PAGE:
To test this hypothesis, we introduced hydrophilic residues in place of the hydrophobic residues involved in the stabilization of the α2–α2′ interface observed in the crystals (Figure 1F). While the wild‐type (wt) sequence of Mad1485–718 was pulled down by His‐Mad2 from the bacterial lysates after co‐expression in bacteria (lane 2), the resulting Mad1485–718 mutants were unable to interact with Mad2 (lanes 3–5). The same mutations, however, were completely silent when introduced into Mad1485–584 (lanes 9–11). This striking difference could be explained if the mutated residues were exposed to solvent in Mad1485–584 and buried in Mad1485–718, because in this case hydrophobic to hydrophilic substitutions would be expected to cause structural destabilization in the latter but not in the former. These results, together with the structural prediction indicating the possible existence of an α3 segment, suggest that the α2 helices may indeed participate in an intra‐molecular α2–α3 anti‐parallel interaction similar to that observed in the crystals. A conserved RLK (Arg‐Leu‐Lys) motif in the putative α3 helix mediates binding of Bub1–Bub3 to Mad1–Mad2 in budding yeast (the corresponding motif in Hs Mad1 is located at residues 617–619), and mutational abrogation of this interaction prevents checkpoint activation without impairing Mad2 binding (Brady and Hardwick, 2000). The cartoon in Figure 1G shows that Mad1 may consist of a long parallel coiled coil leading into two head domains, each containing a Mad2 binding site followed by an anti‐parallel coiled coil, and by a C‐terminal ∼90‐residue region (grey) previously identified as a target of mutations abolishing the checkpoint (Chen et al., 1999). Resistance to limited proteolysis (not shown) suggests that the C‐terminal domain of Mad1 folds into a stable domain. We believe that the 2–2 tetrameric assembly revealed by our crystal structure is the functional Mad1–Mad2 species in vivo.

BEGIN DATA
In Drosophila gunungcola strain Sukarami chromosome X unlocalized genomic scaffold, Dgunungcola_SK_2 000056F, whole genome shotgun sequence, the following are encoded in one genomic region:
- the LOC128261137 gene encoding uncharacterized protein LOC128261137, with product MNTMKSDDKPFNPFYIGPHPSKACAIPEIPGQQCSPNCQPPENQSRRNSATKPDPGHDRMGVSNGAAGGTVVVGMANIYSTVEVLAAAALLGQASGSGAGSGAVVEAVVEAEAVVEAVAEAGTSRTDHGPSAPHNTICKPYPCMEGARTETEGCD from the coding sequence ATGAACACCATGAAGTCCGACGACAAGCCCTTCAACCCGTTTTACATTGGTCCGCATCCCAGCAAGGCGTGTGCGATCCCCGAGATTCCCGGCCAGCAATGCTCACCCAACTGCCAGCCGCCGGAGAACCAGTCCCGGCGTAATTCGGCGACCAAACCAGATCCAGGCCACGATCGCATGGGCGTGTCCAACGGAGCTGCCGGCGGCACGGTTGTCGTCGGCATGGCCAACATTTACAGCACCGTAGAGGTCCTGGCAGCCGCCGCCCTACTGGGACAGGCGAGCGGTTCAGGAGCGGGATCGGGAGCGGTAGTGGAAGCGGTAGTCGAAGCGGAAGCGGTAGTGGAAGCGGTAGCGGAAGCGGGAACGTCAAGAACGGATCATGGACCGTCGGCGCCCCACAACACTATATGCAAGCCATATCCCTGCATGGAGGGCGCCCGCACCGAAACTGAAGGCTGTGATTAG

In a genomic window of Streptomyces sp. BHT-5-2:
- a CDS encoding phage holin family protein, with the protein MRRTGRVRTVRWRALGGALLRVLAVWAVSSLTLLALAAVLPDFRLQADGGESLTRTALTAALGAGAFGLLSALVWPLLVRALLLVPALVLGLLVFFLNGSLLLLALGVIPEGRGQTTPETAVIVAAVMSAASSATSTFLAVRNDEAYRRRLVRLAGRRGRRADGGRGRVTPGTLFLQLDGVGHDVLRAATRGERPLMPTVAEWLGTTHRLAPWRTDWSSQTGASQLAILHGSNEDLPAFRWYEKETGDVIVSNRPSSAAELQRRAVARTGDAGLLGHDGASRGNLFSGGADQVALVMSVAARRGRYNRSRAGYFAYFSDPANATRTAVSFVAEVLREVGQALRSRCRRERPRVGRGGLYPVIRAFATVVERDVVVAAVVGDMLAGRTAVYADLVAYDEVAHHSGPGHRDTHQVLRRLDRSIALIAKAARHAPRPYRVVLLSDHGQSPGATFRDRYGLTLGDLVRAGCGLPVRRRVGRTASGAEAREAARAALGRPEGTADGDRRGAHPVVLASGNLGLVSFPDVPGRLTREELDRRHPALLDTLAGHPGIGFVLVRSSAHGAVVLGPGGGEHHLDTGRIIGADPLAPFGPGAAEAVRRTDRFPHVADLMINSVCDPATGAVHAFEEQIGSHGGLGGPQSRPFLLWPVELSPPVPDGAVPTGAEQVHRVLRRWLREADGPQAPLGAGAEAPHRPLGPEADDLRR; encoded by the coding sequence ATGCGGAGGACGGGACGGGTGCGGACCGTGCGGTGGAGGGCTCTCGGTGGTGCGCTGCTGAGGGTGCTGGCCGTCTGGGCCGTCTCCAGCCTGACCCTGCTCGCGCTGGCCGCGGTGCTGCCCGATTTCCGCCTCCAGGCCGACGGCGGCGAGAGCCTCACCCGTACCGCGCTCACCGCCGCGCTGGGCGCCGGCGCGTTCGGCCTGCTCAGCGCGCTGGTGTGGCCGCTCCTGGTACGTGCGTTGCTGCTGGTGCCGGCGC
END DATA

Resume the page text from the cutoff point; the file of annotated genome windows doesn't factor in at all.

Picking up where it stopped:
A ‘safety belt’ binding mechanism
The structure of the Mad1–Mad2 complex confirms the recent finding that Mad1 and Cdc20 share a common Mad2 binding motif (Luo et al., 2002). The details of the interaction of Mad2 with the two Mad1 motifs in the core complex are essentially identical, and binding promotes a remarkable reorganization of the Mad2 C‐terminal tail (residues 161–205; the red segment in Figure 2A) compared with the structure of apo‐Mad2 reported by Wagner and collaborators (Luo et al., 2000). The first 160 residues of Mad2 are structurally invariant in apo‐ or Mad1‐bound Mad2, but the C‐terminal region (starting from the β6–β7 loop, the ‘hinge loop’ in Figure 2B and C) occupies the opposite edges of the large exposed β‐sheet in these structures. In the complex, the Mad2 C‐terminal tail crosses the entire surface of the β‐sheet and locks Mad1 in such a way that it resembles a fastened safety belt. This is clarified by the surface representation in Figure 2C, showing how the Mad1 chain is ‘threaded’ through Mad2.